www.china.org.cn

Net Paves Way to An Education


A disabled Beijing teen-ager recently become the first student in the country to finish all junior high school courses with the help of the Internet.

As a result, he has been given the option of pursuing further study at a key senior high school, said Xinhua news agency.

Wang Huansheng, 17, can't walk because of an illness. Neither can he go to school like other students.

Wang lost the ability to walk when he was 7 and underwent eight major operations in the next seven years.

However, he never lost the desire to receive an education like his peers. He spent half of his primary school days in bed teaching himself and his hard work resulted in a ranking among the top five in the class he never sat in since his illness.

When he entered middle school, however, he could hardly keep up with the rest of the class because of his illness.

Many people advised his family to hire a teacher, but it was too expensive for his parents with a monthly income of less than 1,000 yuan (US$120). Leaving school seemed the only choice.

That's when Li Rong, Wang's mother, read about online schools in a newspaper.

The Internet had been introduced in China merely a few years earlier.

Supported by his relatives and friends, Wang Huansheng bought his first computer and began his new middle school studies online.

Huiwen Network School, a Beijing online school for primary and middle school students, also offered Wang free study at the school.

Ding Jing, principal of Huiwen, often visits Wang and brings him learning software and materials.

"The teachers (at Huiwen) designed a specialized curriculum for Wang because he has to rely fully on the Internet to finish his normal study while other students use it only to assist them," Ding said.

Wang spent a limited number of days at his school, and many more hours online. He downloaded his tutorial learning materials following the pace of the network school and answered the questions raised by the teachers online.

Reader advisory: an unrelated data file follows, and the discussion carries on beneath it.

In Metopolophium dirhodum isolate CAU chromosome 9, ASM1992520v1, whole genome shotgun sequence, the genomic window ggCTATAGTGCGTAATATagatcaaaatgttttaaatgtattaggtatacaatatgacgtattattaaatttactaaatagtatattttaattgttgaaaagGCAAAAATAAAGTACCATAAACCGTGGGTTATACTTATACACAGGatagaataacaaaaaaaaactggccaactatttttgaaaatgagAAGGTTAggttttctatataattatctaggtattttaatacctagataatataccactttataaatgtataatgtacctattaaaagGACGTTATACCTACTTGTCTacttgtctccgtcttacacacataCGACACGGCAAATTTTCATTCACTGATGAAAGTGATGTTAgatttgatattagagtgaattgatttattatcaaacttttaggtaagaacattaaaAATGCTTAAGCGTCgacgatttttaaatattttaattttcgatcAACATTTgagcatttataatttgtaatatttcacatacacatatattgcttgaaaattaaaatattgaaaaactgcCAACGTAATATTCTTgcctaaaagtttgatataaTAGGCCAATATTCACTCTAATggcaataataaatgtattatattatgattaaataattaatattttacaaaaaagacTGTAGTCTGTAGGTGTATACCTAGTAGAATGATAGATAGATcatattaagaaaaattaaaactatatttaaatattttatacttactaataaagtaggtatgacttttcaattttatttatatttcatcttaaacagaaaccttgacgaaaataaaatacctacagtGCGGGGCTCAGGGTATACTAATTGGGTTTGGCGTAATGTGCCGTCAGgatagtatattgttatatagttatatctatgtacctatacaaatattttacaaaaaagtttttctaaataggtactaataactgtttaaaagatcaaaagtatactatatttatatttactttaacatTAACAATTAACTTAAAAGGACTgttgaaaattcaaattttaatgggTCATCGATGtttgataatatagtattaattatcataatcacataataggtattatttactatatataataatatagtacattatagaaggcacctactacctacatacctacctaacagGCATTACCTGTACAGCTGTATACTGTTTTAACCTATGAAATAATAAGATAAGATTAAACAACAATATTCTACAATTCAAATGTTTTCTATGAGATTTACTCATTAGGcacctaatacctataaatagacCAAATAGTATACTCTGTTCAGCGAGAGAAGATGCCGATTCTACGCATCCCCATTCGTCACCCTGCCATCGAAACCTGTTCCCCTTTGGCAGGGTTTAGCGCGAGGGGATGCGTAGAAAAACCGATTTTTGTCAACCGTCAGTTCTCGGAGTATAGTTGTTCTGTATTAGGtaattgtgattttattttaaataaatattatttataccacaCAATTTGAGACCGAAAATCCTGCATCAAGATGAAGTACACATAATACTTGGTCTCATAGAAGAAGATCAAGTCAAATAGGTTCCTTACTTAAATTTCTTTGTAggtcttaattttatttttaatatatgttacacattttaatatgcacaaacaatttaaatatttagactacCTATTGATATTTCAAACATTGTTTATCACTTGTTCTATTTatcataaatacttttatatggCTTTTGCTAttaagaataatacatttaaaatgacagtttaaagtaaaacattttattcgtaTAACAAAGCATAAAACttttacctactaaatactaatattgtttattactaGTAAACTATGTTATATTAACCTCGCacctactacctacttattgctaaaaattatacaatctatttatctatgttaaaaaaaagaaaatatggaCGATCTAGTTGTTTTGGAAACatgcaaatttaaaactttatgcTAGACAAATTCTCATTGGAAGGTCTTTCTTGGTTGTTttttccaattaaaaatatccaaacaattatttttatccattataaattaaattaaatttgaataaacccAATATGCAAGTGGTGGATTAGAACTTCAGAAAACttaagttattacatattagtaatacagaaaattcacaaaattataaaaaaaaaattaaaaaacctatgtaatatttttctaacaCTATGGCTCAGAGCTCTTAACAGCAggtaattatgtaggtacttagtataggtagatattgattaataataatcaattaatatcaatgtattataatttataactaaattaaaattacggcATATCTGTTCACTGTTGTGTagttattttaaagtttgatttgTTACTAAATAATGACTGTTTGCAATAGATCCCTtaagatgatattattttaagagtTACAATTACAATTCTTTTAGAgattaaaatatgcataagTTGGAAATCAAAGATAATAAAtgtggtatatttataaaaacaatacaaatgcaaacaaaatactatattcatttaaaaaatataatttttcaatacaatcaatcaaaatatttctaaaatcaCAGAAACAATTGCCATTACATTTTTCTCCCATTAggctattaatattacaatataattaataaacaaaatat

In this way Wang has learned how to design his home page and use the Internet applications, while getting good scores for his middle school courses.

However, network schools are still not accepted as institutions for diploma education, which means the students can't get their diplomas directly from those schools. But Wang's ability was recognized when he easily passed regular school exams.

"It is no problem for him to study the courses for under-graduates or even post-graduates," Ding said.

"My dream is to study in the computer department of a well-known university and find a programming job at home," Wang said.

Wang's success is typical of the fast development of the Internet, where the construction of a nationwide information highway started in 1995, Xinhua said.

(Eastday.com.cn 09/03/2001)

In This Series

Shanghai Builds New Home for Orphans, Disabled

Disadvantaged Groups Getting More Care

More Disabled Students Have Normal Schooling

References

Archive

Web Link





Copyright 2001 China Internet Information Center. All Rights Reserved
E-mail: webmaster@china.org.cn Tel: 86-10-68996214/15/16